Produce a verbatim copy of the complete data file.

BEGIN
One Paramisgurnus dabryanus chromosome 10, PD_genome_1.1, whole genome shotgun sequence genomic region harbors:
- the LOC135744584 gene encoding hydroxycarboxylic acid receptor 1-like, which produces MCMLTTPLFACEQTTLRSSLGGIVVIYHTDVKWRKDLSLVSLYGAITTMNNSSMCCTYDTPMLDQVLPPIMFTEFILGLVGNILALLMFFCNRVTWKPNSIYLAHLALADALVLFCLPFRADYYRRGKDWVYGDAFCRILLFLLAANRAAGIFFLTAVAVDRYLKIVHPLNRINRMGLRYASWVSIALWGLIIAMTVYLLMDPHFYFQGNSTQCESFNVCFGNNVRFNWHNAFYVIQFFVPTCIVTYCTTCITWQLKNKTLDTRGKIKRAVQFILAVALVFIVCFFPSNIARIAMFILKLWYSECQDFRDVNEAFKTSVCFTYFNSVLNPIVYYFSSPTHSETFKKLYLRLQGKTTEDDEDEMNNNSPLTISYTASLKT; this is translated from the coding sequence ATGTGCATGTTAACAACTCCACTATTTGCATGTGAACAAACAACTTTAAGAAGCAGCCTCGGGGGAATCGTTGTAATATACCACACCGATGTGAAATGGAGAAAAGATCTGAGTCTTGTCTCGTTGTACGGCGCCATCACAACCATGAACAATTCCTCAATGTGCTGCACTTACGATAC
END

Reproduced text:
One Paramisgurnus dabryanus chromosome 10, PD_genome_1.1, whole genome shotgun sequence genomic region harbors:
- the LOC135744584 gene encoding hydroxycarboxylic acid receptor 1-like, which produces MCMLTTPLFACEQTTLRSSLGGIVVIYHTDVKWRKDLSLVSLYGAITTMNNSSMCCTYDTPMLDQVLPPIMFTEFILGLVGNILALLMFFCNRVTWKPNSIYLAHLALADALVLFCLPFRADYYRRGKDWVYGDAFCRILLFLLAANRAAGIFFLTAVAVDRYLKIVHPLNRINRMGLRYASWVSIALWGLIIAMTVYLLMDPHFYFQGNSTQCESFNVCFGNNVRFNWHNAFYVIQFFVPTCIVTYCTTCITWQLKNKTLDTRGKIKRAVQFILAVALVFIVCFFPSNIARIAMFILKLWYSECQDFRDVNEAFKTSVCFTYFNSVLNPIVYYFSSPTHSETFKKLYLRLQGKTTEDDEDEMNNNSPLTISYTASLKT; this is translated from the coding sequence ATGTGCATGTTAACAACTCCACTATTTGCATGTGAACAAACAACTTTAAGAAGCAGCCTCGGGGGAATCGTTGTAATATACCACACCGATGTGAAATGGAGAAAAGATCTGAGTCTTGTCTCGTTGTACGGCGCCATCACAACCATGAACAATTCCTCAATGTGCTGCACTTACGATAC